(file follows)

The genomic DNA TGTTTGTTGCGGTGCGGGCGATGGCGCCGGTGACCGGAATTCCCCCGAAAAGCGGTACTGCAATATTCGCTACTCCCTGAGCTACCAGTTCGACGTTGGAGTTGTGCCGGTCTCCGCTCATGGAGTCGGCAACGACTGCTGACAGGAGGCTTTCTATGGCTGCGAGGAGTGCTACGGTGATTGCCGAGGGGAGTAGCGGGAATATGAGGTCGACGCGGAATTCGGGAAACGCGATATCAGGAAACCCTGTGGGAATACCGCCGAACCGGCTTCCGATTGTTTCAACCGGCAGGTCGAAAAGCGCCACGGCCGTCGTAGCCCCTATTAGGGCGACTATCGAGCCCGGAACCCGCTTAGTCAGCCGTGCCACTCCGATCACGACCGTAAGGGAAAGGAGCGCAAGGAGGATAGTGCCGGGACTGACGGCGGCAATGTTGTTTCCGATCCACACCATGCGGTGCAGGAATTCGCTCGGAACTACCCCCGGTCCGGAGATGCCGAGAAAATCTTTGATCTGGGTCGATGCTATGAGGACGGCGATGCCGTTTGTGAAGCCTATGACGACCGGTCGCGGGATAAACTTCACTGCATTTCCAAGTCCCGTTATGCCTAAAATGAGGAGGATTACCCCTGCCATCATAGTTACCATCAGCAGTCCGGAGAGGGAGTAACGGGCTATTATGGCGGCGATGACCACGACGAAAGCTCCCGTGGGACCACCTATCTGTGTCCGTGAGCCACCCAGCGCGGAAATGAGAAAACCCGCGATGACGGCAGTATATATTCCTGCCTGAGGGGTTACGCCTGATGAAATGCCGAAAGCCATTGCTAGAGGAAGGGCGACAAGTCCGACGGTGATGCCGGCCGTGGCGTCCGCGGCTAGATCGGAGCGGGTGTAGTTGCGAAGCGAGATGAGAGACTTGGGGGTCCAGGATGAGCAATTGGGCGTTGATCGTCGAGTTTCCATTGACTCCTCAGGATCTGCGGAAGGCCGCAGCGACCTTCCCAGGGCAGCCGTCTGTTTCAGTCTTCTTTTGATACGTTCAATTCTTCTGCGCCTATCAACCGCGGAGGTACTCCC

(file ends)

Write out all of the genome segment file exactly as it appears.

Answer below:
The genomic DNA TGTTTGTTGCGGTGCGGGCGATGGCGCCGGTGACCGGAATTCCCCCGAAAAGCGGTACTGCAATATTCGCTACTCCCTGAGCTACCAGTTCGACGTTGGAGTTGTGCCGGTCTCCGCTCATGGAGTCGGCAACGACTGCTGACAGGAGGCTTTCTATGGCTGCGAGGAGTGCTACGGTGATTGCCGAGGGGAGTAGCGGGAATATGAGGTCGACGCGGAATTCGGGAAACGCGATATCAGGAAACCCTGTGGGAATACCGCCGAACCGGCTTCCGATTGTTTCAACCGGCAGGTCGAAAAGCGCCACGGCCGTCGTAGCCCCTATTAGGGCGACTATCGAGCCCGGAACCCGCTTAGTCAGCCGTGCCACTCCGATCACGACCGTAAGGGAAAGGAGCGCAAGGAGGATAGTGCCGGGACTGACGGCGGCAATGTTGTTTCCGATCCACACCATGCGGTGCAGGAATTCGCTCGGAACTACCCCCGGTCCGGAGATGCCGAGAAAATCTTTGATCTGGGTCGATGCTATGAGGACGGCGATGCCGTTTGTGAAGCCTATGACGACCGGTCGCGGGATAAACTTCACTGCATTTCCAAGTCCCGTTATGCCTAAAATGAGGAGGATTACCCCTGCCATCATAGTTACCATCAGCAGTCCGGAGAGGGAGTAACGGGCTATTATGGCGGCGATGACCACGACGAAAGCTCCCGTGGGACCACCTATCTGTGTCCGTGAGCCACCCAGCGCGGAAATGAGAAAACCCGCGATGACGGCAGTATATATTCCTGCCTGAGGGGTTACGCCTGATGAAATGCCGAAAGCCATTGCTAGAGGAAGGGCGACAAGTCCGACGGTGATGCCGGCCGTGGCGTCCGCGGCTAGATCGGAGCGGGTGTAGTTGCGAAGCGAGATGAGAGACTTGGGGGTCCAGGATGAGCAATTGGGCGTTGATCGTCGAGTTTCCATTGACTCCTCAGGATCTGCGGAAGGCCGCAGCGACCTTCCCAGGGCAGCCGTCTGTTTCAGTCTTCTTTTGATACGTTCAATTCTTCTGCGCCTATCAACCGCGGAGGTACTCCC